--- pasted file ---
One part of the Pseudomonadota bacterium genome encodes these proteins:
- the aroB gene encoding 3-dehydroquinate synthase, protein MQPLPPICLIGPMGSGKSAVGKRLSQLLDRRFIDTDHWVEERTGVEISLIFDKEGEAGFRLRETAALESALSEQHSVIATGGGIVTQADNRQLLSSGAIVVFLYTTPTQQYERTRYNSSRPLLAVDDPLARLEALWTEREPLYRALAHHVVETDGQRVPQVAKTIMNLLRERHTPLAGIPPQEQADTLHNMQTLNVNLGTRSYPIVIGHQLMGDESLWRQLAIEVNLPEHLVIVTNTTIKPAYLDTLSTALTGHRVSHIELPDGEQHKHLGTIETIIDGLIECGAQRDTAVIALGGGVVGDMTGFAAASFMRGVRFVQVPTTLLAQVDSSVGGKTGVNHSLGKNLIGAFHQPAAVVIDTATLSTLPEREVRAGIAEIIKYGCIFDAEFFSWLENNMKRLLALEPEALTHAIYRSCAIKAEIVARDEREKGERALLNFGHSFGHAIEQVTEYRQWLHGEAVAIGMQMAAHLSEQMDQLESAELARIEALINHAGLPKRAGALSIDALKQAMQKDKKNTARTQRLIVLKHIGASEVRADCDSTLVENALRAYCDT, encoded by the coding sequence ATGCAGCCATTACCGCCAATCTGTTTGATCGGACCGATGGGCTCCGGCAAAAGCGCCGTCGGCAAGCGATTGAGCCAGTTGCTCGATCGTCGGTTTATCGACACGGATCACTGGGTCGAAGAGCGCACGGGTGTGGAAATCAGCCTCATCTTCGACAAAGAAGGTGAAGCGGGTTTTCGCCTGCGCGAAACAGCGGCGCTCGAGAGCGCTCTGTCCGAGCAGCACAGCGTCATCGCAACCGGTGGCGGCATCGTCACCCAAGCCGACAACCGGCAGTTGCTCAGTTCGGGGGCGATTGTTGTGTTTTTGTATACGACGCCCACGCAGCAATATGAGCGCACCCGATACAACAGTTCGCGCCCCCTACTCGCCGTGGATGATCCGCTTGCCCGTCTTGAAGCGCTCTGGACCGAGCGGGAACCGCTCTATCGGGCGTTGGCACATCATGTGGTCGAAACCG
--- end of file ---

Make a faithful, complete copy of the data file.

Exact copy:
One part of the Pseudomonadota bacterium genome encodes these proteins:
- the aroB gene encoding 3-dehydroquinate synthase, protein MQPLPPICLIGPMGSGKSAVGKRLSQLLDRRFIDTDHWVEERTGVEISLIFDKEGEAGFRLRETAALESALSEQHSVIATGGGIVTQADNRQLLSSGAIVVFLYTTPTQQYERTRYNSSRPLLAVDDPLARLEALWTEREPLYRALAHHVVETDGQRVPQVAKTIMNLLRERHTPLAGIPPQEQADTLHNMQTLNVNLGTRSYPIVIGHQLMGDESLWRQLAIEVNLPEHLVIVTNTTIKPAYLDTLSTALTGHRVSHIELPDGEQHKHLGTIETIIDGLIECGAQRDTAVIALGGGVVGDMTGFAAASFMRGVRFVQVPTTLLAQVDSSVGGKTGVNHSLGKNLIGAFHQPAAVVIDTATLSTLPEREVRAGIAEIIKYGCIFDAEFFSWLENNMKRLLALEPEALTHAIYRSCAIKAEIVARDEREKGERALLNFGHSFGHAIEQVTEYRQWLHGEAVAIGMQMAAHLSEQMDQLESAELARIEALINHAGLPKRAGALSIDALKQAMQKDKKNTARTQRLIVLKHIGASEVRADCDSTLVENALRAYCDT, encoded by the coding sequence ATGCAGCCATTACCGCCAATCTGTTTGATCGGACCGATGGGCTCCGGCAAAAGCGCCGTCGGCAAGCGATTGAGCCAGTTGCTCGATCGTCGGTTTATCGACACGGATCACTGGGTCGAAGAGCGCACGGGTGTGGAAATCAGCCTCATCTTCGACAAAGAAGGTGAAGCGGGTTTTCGCCTGCGCGAAACAGCGGCGCTCGAGAGCGCTCTGTCCGAGCAGCACAGCGTCATCGCAACCGGTGGCGGCATCGTCACCCAAGCCGACAACCGGCAGTTGCTCAGTTCGGGGGCGATTGTTGTGTTTTTGTATACGACGCCCACGCAGCAATATGAGCGCACCCGATACAACAGTTCGCGCCCCCTACTCGCCGTGGATGATCCGCTTGCCCGTCTTGAAGCGCTCTGGACCGAGCGGGAACCGCTCTATCGGGCGTTGGCACATCATGTGGTCGAAACCG